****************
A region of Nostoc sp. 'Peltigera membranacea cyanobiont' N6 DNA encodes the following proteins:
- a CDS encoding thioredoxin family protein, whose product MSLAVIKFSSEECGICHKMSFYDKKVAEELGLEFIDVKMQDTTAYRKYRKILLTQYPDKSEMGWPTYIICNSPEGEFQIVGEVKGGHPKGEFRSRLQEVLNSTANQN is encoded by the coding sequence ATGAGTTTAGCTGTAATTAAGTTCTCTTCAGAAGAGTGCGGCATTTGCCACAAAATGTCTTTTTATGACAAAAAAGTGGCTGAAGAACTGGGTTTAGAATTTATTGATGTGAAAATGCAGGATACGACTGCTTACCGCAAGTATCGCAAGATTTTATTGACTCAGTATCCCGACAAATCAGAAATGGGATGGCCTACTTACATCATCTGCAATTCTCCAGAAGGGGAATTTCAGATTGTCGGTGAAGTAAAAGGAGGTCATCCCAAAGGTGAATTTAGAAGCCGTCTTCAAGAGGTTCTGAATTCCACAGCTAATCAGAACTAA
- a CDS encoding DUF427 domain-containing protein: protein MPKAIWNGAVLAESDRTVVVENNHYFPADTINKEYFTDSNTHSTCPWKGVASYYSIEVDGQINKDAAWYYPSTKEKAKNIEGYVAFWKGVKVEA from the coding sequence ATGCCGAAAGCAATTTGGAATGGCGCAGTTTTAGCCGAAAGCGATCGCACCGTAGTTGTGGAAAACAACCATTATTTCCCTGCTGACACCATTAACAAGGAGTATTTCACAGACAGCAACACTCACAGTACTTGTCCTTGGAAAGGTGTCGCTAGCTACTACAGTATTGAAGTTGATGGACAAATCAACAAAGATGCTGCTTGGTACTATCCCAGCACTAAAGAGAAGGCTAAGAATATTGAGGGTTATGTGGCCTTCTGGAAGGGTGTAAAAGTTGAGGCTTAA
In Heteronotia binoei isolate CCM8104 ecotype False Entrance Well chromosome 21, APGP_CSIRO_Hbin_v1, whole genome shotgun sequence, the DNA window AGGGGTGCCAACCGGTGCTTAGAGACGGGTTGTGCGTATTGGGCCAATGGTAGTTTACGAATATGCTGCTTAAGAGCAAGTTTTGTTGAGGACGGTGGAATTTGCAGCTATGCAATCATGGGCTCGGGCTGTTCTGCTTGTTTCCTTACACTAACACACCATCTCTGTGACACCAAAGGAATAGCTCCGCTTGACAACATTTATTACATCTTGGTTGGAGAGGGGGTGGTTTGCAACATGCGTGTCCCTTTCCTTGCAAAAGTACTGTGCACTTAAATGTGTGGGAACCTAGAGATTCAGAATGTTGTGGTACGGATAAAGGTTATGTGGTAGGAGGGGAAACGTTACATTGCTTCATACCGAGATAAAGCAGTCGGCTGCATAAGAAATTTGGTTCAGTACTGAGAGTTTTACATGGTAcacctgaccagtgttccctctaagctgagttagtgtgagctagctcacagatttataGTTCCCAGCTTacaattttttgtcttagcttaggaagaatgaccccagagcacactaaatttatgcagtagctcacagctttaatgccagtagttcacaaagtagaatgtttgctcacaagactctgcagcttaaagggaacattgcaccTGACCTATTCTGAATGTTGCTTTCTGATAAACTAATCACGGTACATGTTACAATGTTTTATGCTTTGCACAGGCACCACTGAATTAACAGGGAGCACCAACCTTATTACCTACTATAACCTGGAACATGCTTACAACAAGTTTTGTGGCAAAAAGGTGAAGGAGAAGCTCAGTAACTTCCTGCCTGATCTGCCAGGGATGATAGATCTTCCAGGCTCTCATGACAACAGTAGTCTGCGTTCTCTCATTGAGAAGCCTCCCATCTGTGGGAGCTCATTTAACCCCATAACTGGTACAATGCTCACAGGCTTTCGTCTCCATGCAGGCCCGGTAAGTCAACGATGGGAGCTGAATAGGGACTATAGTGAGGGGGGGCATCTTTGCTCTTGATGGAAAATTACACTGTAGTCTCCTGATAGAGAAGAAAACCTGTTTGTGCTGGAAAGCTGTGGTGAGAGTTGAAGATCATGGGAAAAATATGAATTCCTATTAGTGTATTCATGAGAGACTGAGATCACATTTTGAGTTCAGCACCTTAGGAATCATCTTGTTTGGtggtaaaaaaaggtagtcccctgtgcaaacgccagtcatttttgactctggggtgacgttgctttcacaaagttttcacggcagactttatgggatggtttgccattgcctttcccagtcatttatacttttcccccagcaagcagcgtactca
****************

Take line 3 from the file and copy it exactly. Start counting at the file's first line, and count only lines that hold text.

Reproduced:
- a CDS encoding DUF427 domain-containing protein: protein MPKAIWNGAVLAESDRTVVVENNHYFPADTINKEYFTDSNTHSTCPWKGVASYYSIEVDGQINKDAAWYYPSTKEKAKNIEGYVAFWKGVKVEA from the coding sequence ATGCCGAAAGCAATTTGGAATGGCGCAGTTTTAGCCGAAAGCGATCGCACCGTAGTTGTGGAAAACAACCATTATTTCCCTGCTGACACCATTAACAAGGAGTATTTCACAGACAGCAACACTCACAGTACTTGTCCTTGGAAAGGTGTCGCTAGCTACTACAGTATTGAAGTTGATGGACAAATCAACAAAGATGCTGCTTGGTACTATCCCAGCACTAAAGAGAAGGCTAAGAATATTGAGGGTTATGTGGCCTTCTGGAAGGGTGTAAAAGTTGAGGCTTAA